He turned to his friend Jock Whitney for help: "Herewith the syndicated article and editorial on GONE WITH THE WIND in which we are attacked by the Negroes," he wrote. "I think this could become wide-spread and dangerous, and I feel it particularly keenly because I think it might have repercussions not simply on the picture, and not simply upon the company and upon me personally, but on the Jews of America as a whole among the Negro race."

On February 14, Whitney responded with a plan: "I think there are several things we can do which will be of advantage," he wrote, "not only in counteracting present indications of disapproval, but in creating a positive enthusiasm for the picture. I do not believe that there is any cause for alarm at the present time, however, since, as you may have heard, the chief instigator of the articles which worried you, Earl Morris, has learned that his information was false. I think he will retract quite handsomely."

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Set still for Scarlett's oath, one of he major set pieces in the film and a point of major character development for Scarlett. Harry Ransom Center

Indeed, Morris had wired Shapiro the day before: "Is it true that objectionable epithets referring to Negroes used in Gone With The Wind have been removed from the script of the motion picture production. Please wire answer collect." Shapiro replied, "It is true that objectionable epithets are not in script Gone With The Wind, also no Ku Klux Klan sequence appears and nothing in film will be objectionable to Negro people. Regards."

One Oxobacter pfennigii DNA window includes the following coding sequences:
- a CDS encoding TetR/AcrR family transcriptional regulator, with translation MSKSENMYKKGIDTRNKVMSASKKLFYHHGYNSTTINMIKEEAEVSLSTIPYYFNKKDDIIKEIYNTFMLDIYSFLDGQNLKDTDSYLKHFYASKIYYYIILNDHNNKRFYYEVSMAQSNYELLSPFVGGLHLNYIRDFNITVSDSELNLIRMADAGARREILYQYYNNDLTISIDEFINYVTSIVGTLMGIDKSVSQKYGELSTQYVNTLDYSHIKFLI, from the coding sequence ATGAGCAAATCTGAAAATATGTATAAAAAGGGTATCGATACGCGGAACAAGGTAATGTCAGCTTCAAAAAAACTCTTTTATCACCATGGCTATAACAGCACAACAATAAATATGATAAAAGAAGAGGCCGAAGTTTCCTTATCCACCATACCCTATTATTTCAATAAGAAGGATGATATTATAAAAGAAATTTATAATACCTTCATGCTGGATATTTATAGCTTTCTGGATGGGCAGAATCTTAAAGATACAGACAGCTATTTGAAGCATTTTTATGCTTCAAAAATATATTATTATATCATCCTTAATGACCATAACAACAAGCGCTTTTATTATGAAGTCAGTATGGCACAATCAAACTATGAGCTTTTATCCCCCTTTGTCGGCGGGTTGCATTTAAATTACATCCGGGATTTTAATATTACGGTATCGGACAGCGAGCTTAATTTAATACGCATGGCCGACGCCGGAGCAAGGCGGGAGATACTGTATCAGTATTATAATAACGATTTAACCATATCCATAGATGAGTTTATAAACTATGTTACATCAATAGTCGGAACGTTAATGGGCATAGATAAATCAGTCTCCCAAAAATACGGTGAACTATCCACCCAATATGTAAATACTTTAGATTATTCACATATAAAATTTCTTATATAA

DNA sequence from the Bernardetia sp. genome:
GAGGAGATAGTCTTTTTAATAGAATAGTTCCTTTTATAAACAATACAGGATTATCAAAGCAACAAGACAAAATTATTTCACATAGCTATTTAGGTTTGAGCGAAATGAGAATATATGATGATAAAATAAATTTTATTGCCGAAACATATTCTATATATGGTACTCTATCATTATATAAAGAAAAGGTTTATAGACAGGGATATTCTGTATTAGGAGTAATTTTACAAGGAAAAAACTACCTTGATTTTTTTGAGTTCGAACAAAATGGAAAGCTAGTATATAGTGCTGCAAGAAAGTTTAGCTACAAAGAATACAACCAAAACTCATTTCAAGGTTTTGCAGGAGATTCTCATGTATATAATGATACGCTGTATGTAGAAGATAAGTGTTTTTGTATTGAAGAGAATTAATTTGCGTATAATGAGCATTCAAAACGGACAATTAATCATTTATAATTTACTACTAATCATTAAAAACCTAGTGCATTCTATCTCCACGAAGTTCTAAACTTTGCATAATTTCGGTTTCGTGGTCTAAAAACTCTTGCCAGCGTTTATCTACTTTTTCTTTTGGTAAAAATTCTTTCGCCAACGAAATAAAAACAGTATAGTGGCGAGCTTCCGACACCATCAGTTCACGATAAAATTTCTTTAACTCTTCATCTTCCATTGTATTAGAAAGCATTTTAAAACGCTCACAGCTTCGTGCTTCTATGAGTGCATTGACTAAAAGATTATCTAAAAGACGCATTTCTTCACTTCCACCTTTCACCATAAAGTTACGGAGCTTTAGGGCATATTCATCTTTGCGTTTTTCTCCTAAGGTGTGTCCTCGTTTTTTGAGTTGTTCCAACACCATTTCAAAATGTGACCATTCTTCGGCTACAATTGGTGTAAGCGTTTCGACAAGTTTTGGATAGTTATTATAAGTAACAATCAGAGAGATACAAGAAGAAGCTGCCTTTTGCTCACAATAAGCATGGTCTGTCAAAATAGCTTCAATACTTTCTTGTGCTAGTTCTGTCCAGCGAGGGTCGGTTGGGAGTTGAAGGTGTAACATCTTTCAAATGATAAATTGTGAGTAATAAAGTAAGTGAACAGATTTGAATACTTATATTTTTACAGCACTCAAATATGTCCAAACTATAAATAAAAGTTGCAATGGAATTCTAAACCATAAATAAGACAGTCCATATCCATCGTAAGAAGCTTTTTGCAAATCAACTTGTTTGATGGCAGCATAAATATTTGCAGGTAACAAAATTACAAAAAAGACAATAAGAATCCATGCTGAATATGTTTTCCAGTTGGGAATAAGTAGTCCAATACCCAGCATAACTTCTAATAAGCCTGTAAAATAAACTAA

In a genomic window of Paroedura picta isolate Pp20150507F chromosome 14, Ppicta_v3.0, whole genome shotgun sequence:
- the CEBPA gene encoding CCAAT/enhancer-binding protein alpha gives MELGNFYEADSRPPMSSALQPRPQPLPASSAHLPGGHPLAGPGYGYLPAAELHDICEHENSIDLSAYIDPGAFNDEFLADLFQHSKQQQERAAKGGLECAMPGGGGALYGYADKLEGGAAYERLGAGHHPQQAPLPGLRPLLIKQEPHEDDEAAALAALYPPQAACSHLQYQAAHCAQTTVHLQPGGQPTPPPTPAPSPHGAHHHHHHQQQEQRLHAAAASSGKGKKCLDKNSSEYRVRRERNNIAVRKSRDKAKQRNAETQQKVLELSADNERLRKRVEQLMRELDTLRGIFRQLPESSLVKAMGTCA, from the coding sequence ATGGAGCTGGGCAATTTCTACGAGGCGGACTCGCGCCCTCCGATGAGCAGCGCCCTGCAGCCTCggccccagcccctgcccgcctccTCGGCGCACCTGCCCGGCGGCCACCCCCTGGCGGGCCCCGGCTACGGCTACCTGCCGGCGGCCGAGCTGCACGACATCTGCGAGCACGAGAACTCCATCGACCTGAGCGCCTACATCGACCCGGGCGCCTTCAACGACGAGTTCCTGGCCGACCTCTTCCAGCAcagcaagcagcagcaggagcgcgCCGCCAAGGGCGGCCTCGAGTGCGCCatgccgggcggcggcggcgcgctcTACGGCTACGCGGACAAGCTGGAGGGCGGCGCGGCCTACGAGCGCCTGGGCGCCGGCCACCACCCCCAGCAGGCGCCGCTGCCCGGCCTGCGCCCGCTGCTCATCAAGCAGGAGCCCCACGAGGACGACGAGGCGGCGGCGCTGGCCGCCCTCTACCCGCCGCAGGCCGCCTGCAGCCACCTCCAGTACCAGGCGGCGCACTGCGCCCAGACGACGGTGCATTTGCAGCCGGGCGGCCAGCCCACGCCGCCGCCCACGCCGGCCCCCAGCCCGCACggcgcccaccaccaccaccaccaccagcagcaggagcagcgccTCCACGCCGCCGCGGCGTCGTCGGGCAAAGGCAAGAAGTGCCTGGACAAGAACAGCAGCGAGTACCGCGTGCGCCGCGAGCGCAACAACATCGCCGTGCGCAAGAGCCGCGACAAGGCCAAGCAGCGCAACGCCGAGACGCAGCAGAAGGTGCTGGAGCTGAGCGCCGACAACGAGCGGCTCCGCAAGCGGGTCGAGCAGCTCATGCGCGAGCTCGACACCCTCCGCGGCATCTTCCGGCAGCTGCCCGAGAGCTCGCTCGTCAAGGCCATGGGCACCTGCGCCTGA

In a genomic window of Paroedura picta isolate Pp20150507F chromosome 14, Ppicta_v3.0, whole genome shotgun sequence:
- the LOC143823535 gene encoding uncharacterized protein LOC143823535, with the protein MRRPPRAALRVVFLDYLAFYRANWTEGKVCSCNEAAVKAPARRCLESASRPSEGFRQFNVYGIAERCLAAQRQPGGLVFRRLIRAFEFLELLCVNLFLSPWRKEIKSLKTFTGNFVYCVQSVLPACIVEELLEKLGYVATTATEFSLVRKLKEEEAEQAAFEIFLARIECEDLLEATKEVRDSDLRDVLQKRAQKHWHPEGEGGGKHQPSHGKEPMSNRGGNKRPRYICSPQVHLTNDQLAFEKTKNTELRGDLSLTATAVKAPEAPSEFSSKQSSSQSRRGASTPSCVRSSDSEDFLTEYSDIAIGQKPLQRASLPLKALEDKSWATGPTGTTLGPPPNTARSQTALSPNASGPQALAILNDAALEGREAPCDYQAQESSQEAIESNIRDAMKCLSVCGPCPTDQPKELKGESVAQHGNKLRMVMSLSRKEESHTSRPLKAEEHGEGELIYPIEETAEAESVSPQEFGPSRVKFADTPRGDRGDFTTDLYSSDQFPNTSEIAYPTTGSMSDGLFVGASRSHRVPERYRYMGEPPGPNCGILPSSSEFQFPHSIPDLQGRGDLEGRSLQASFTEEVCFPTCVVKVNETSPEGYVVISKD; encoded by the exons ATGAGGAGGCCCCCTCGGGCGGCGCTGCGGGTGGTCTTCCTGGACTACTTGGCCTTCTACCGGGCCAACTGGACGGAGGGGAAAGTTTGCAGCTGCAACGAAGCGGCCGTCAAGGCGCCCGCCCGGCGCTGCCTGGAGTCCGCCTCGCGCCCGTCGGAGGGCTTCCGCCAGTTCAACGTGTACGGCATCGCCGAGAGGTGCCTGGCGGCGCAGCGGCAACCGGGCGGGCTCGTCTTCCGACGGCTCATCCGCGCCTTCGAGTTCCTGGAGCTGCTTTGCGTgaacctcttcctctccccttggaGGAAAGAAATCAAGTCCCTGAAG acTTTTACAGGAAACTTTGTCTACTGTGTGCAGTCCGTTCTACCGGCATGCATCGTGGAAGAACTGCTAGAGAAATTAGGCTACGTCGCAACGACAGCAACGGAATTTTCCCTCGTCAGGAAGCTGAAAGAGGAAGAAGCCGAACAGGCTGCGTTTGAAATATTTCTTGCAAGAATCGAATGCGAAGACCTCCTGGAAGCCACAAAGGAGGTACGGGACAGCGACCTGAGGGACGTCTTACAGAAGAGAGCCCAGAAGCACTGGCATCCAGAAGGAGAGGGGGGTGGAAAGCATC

The February 18 edition of the Pittsburgh Courier included an article by Morris, "Offensive Word and KKK Sequence Deleted From Film Version of 'Gone With The Wind'—Publicity Department of Selznick Studios Gives Courier Reporter Information in Exclusive Interview."

Shapiro also invited Morris to visit the set to interview African American cast members. On March 20, Shapiro reported to Selznick that Morris and a colleague had visited the studio:

We had a fine chat and they were highly pleased with the assurances we gave them again, first that the word n——r does not appear in the script, that the Ku Klux Klan sequence is out, and that there is nothing offensive to the Negro people in the picture. They were most voluble in their praise of the studio's attitude, and Morris took special pains to show me the front page denial herewith of February 18th, which I don't believe you saw.

To further cement this relationship, at Mr. Morris' request we had a photograph taken at my desk with Mr. Menzies, Mr. Morris and Mr. Christmas looking over the script. This they wanted as concrete evidence they had been out to the studio and had been received. This will be published in the negro papers."

Shapiro closed with, "For the time being, at least, it seems to me that the situation is well in hand."

An extract from The Making of Gone With the Wind by Steve Wilson, published by the University of Texas Press. Gone with the Windwill next be screened on Turner Classic Movies at 10pm on Friday February 6 2015.

Fixing Gone With The Wind's 'Negro Problem' | Culture